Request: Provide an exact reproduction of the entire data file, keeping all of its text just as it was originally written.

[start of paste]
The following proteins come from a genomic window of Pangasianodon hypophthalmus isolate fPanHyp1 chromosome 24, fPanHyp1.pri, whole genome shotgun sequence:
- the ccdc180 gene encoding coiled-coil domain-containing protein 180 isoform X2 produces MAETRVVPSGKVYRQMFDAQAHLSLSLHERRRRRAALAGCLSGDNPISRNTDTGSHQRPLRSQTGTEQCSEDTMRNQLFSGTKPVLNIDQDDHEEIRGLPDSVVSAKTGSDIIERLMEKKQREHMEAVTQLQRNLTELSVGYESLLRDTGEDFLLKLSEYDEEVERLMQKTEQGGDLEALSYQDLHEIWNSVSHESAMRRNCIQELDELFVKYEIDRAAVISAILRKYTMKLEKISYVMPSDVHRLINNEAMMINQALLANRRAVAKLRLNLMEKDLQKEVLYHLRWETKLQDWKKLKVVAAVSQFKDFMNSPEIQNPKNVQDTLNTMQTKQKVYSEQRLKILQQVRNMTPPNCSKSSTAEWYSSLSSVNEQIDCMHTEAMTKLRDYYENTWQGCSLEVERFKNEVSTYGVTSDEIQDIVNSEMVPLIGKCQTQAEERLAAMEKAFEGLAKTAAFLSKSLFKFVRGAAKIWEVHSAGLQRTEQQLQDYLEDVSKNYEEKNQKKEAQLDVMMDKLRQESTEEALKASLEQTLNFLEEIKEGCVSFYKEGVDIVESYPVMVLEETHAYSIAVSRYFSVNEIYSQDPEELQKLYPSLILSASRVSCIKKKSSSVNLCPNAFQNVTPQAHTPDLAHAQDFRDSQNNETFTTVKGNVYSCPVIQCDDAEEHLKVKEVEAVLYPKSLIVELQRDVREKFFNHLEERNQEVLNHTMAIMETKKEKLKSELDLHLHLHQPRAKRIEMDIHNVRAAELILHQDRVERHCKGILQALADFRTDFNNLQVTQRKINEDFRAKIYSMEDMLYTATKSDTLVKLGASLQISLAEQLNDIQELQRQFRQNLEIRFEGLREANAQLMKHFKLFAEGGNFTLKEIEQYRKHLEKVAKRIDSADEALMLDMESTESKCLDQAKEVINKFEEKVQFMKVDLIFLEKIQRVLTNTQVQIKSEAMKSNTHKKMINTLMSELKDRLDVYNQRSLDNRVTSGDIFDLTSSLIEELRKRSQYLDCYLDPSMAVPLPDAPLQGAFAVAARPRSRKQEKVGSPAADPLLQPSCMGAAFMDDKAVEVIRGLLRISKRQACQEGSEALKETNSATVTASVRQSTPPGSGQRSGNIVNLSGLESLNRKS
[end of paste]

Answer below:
The following proteins come from a genomic window of Pangasianodon hypophthalmus isolate fPanHyp1 chromosome 24, fPanHyp1.pri, whole genome shotgun sequence:
- the ccdc180 gene encoding coiled-coil domain-containing protein 180 isoform X2 produces MAETRVVPSGKVYRQMFDAQAHLSLSLHERRRRRAALAGCLSGDNPISRNTDTGSHQRPLRSQTGTEQCSEDTMRNQLFSGTKPVLNIDQDDHEEIRGLPDSVVSAKTGSDIIERLMEKKQREHMEAVTQLQRNLTELSVGYESLLRDTGEDFLLKLSEYDEEVERLMQKTEQGGDLEALSYQDLHEIWNSVSHESAMRRNCIQELDELFVKYEIDRAAVISAILRKYTMKLEKISYVMPSDVHRLINNEAMMINQALLANRRAVAKLRLNLMEKDLQKEVLYHLRWETKLQDWKKLKVVAAVSQFKDFMNSPEIQNPKNVQDTLNTMQTKQKVYSEQRLKILQQVRNMTPPNCSKSSTAEWYSSLSSVNEQIDCMHTEAMTKLRDYYENTWQGCSLEVERFKNEVSTYGVTSDEIQDIVNSEMVPLIGKCQTQAEERLAAMEKAFEGLAKTAAFLSKSLFKFVRGAAKIWEVHSAGLQRTEQQLQDYLEDVSKNYEEKNQKKEAQLDVMMDKLRQESTEEALKASLEQTLNFLEEIKEGCVSFYKEGVDIVESYPVMVLEETHAYSIAVSRYFSVNEIYSQDPEELQKLYPSLILSASRVSCIKKKSSSVNLCPNAFQNVTPQAHTPDLAHAQDFRDSQNNETFTTVKGNVYSCPVIQCDDAEEHLKVKEVEAVLYPKSLIVELQRDVREKFFNHLEERNQEVLNHTMAIMETKKEKLKSELDLHLHLHQPRAKRIEMDIHNVRAAELILHQDRVERHCKGILQALADFRTDFNNLQVTQRKINEDFRAKIYSMEDMLYTATKSDTLVKLGASLQISLAEQLNDIQELQRQFRQNLEIRFEGLREANAQLMKHFKLFAEGGNFTLKEIEQYRKHLEKVAKRIDSADEALMLDMESTESKCLDQAKEVINKFEEKVQFMKVDLIFLEKIQRVLTNTQVQIKSEAMKSNTHKKMINTLMSELKDRLDVYNQRSLDNRVTSGDIFDLTSSLIEELRKRSQYLDCYLDPSMAVPLPDAPLQGAFAVAARPRSRKQEKVGSPAADPLLQPSCMGAAFMDDKAVEVIRGLLRISKRQACQEGSEALKETNSATVTASVRQSTPPGSGQRSGNIVNLSGLESLNRKS